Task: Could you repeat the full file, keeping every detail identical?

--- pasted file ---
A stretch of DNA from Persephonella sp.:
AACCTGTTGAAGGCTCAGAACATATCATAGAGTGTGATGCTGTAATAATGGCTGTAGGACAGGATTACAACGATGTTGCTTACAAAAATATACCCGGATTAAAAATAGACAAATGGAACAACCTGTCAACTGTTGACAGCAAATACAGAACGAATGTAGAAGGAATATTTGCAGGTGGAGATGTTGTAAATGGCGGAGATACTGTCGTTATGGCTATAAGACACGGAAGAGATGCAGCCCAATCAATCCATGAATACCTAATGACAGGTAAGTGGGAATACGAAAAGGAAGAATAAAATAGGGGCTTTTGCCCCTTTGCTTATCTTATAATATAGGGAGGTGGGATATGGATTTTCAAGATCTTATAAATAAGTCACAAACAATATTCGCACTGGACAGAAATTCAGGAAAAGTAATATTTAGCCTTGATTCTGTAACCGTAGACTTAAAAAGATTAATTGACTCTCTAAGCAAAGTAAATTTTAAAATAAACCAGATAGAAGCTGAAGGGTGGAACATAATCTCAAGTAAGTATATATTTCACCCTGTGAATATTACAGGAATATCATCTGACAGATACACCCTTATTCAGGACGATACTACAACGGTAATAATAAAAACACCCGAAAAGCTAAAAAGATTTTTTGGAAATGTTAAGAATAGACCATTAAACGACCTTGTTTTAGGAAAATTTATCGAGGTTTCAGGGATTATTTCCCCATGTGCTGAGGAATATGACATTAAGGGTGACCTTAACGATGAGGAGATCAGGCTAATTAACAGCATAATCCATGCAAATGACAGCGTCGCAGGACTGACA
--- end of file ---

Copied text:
A stretch of DNA from Persephonella sp.:
AACCTGTTGAAGGCTCAGAACATATCATAGAGTGTGATGCTGTAATAATGGCTGTAGGACAGGATTACAACGATGTTGCTTACAAAAATATACCCGGATTAAAAATAGACAAATGGAACAACCTGTCAACTGTTGACAGCAAATACAGAACGAATGTAGAAGGAATATTTGCAGGTGGAGATGTTGTAAATGGCGGAGATACTGTCGTTATGGCTATAAGACACGGAAGAGATGCAGCCCAATCAATCCATGAATACCTAATGACAGGTAAGTGGGAATACGAAAAGGAAGAATAAAATAGGGGCTTTTGCCCCTTTGCTTATCTTATAATATAGGGAGGTGGGATATGGATTTTCAAGATCTTATAAATAAGTCACAAACAATATTCGCACTGGACAGAAATTCAGGAAAAGTAATATTTAGCCTTGATTCTGTAACCGTAGACTTAAAAAGATTAATTGACTCTCTAAGCAAAGTAAATTTTAAAATAAACCAGATAGAAGCTGAAGGGTGGAACATAATCTCAAGTAAGTATATATTTCACCCTGTGAATATTACAGGAATATCATCTGACAGATACACCCTTATTCAGGACGATACTACAACGGTAATAATAAAAACACCCGAAAAGCTAAAAAGATTTTTTGGAAATGTTAAGAATAGACCATTAAACGACCTTGTTTTAGGAAAATTTATCGAGGTTTCAGGGATTATTTCCCCATGTGCTGAGGAATATGACATTAAGGGTGACCTTAACGATGAGGAGATCAGGCTAATTAACAGCATAATCCATGCAAATGACAGCGTCGCAGGACTGACA